The answer, of course, is no, because Michael has been living between two worlds since a terrible car accident claimed his wife Hannah (Laura Allen) in one reality and Rex in the other. Every time he wakes up, he's with one or the other. As Jones puts it: "How can you expect to help your son with this loss when you're in denial over that same loss?"

His other doctor in HannahWorld (B.D. Wong) is even more confrontational, suggesting to Michael, "You've created different versions of everything in order to protect yourself from the discovery that this is reality. ... Every time the answers become real, you try to find ways to cover them up."

In this episode, the disorientation becomes even more palpable as the cases Michael is investigating in both worlds put him in contact with Rex's former babysitter. In one version, she's a successful investment banker; in the other, she's a strung-out actress on a downward spiral. We learn that, like Michael, she suffered a terrible personal loss, and her very different but "equally plausible" (in Michael's estimation) outcomes begs another question (courtesy of Jones): "So if you find it just as realistic that a tragedy can strengthen someone or destroy them, what I'm wondering is what you think makes it go in one direction or another?" That, it would seem, is the crux of Awake, and is the kind of existential conundrum that could keep a person awake at night.

COMEDY TONIGHT: On a much lighter but equally unconventional note, NBC's cult favorite Community (8/7c) continues its comeback, hoping to sustain last week's promising ratings, helped by the absence of The Big Bang Theory during the NCAA college basketball tournament. The insanity at Greendale Community College is in high gear as Jeff, on new anti-anxiety meds, finds his narcissistic ego running even more rampant, to Britta's dismay. (If you want a good belly laugh, tune in for Dean Pelton's reaction to Jeff's new aviator-glasses look.)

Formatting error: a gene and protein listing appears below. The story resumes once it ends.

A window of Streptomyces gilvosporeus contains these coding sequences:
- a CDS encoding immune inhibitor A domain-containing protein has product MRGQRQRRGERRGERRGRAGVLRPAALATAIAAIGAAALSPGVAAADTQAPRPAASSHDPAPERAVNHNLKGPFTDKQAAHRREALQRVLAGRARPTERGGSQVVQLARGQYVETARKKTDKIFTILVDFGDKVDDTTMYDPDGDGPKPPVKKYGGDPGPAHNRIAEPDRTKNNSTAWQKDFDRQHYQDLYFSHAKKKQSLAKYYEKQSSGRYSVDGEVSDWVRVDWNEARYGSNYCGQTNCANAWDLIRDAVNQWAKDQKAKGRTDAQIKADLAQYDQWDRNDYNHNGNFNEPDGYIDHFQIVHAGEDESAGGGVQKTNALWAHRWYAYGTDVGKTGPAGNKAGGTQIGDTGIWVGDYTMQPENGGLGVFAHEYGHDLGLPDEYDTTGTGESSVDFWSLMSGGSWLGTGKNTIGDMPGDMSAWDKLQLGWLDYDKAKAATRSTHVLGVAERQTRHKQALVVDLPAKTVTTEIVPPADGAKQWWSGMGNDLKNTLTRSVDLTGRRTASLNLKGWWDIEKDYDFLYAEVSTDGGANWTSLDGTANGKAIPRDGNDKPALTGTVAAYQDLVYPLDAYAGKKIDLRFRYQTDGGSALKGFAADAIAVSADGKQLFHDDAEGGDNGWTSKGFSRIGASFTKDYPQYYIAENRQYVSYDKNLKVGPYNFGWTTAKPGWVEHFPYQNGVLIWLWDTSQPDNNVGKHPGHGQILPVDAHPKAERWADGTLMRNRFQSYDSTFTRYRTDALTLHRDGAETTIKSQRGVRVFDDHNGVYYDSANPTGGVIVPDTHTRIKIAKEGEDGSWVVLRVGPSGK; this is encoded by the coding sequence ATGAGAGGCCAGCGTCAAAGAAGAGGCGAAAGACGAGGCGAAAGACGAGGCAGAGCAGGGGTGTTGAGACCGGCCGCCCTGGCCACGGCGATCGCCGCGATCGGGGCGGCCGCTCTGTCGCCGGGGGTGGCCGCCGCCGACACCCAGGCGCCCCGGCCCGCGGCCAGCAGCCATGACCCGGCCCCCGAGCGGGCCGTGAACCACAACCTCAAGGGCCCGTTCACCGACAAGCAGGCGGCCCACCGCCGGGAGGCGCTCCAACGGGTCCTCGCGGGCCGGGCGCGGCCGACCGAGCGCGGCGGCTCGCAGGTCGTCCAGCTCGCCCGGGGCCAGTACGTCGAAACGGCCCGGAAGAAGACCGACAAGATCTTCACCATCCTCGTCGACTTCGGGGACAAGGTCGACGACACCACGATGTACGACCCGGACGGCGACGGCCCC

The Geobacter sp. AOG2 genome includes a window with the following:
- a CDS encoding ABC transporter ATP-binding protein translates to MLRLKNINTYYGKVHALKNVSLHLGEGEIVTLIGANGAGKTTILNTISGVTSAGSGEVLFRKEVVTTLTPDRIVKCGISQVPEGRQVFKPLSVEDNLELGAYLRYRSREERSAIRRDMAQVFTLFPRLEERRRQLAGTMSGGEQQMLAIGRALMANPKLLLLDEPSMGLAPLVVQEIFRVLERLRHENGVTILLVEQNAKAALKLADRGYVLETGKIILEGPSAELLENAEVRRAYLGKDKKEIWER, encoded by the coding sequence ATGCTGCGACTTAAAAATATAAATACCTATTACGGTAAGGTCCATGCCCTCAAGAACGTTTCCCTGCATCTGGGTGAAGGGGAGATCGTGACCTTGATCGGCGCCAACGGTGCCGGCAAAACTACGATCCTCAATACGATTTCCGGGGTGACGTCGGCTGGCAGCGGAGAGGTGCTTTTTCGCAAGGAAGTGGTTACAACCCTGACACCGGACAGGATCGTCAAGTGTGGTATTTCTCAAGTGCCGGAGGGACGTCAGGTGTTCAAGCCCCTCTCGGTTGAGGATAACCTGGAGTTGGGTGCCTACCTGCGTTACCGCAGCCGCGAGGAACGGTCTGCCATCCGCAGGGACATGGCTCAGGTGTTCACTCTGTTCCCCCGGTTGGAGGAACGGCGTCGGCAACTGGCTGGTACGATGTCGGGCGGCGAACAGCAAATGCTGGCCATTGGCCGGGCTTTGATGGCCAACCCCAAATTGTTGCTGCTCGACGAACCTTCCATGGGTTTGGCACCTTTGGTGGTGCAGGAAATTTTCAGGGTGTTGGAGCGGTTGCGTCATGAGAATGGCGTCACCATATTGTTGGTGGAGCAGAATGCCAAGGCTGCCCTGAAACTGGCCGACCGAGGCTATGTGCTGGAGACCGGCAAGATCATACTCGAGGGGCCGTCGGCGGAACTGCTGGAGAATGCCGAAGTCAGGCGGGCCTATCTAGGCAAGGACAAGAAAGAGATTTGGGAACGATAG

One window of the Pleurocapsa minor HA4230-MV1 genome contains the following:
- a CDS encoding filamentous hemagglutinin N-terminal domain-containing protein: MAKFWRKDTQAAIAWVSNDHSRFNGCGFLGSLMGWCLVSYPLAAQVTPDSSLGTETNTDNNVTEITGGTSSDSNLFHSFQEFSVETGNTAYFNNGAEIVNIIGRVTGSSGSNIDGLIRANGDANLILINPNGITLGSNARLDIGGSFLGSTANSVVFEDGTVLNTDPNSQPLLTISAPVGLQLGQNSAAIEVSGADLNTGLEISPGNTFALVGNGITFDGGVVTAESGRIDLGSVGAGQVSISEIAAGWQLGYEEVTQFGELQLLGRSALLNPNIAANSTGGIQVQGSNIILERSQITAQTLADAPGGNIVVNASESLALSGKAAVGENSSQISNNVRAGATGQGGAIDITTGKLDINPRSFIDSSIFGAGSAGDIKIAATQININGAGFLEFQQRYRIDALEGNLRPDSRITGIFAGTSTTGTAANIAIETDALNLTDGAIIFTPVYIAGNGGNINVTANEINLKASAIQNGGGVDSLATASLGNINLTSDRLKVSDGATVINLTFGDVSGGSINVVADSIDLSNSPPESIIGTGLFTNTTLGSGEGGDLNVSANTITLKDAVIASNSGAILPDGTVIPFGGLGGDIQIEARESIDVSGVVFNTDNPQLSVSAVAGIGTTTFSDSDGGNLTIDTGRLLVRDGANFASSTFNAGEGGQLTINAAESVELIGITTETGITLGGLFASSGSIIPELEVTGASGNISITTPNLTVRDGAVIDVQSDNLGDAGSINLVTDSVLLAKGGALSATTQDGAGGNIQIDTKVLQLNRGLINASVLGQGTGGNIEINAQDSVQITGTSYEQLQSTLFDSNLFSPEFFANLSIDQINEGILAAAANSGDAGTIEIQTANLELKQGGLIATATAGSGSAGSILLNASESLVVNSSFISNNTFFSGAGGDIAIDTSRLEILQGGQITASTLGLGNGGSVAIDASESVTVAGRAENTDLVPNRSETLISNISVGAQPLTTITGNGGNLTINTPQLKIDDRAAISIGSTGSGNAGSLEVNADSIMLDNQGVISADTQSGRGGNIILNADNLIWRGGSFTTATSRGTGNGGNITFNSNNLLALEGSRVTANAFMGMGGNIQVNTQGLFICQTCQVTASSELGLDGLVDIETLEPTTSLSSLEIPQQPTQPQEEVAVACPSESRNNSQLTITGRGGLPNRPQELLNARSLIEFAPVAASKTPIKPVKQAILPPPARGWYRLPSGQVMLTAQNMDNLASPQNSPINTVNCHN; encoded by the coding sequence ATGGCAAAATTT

Meanwhile, Abed has so overindulged his habit of hiring celebrity impersonators that he's in serious debt to a guy who looks just like French Stewart (because he's played by French Stewart, naturally), and the study group rallies to settle the debt by attending a bar mitzvah in celebrity drag. Those jokes are way too good to spoil here. Let's just say they're all more credible than Katharine McPhee's pinch-hitting at a bar mitzvah on a recent episode of Smash.

Wrapping its brilliantly twisted third season, FX's animated spy spoof Archer (10/9c) is lost in space in the conclusion of a two-parter, with the universe's most childishly self-absorbed secret agent taking on mutineers aboard an international space station. This being FX, it's hardly a surprise when his combatively sexy sidekick Lana is reduced to going into battle in her underwear, more or less (mostly more) topless. Which prompts the reliably sexist Archer to wisecrack: "Bet you're glad we're in reduced gravity." To her outraged gasp, he adds, "Well, I didn't invent the ravages of time!"

Time is a cartoon's best friend, because the characters never have to age from season to season. Just ask The Simpsons. Archer is still relatively young in duration, but it's definitely young (though cold) at heart, with its inventive irreverence a hilariously nasty joy to behold.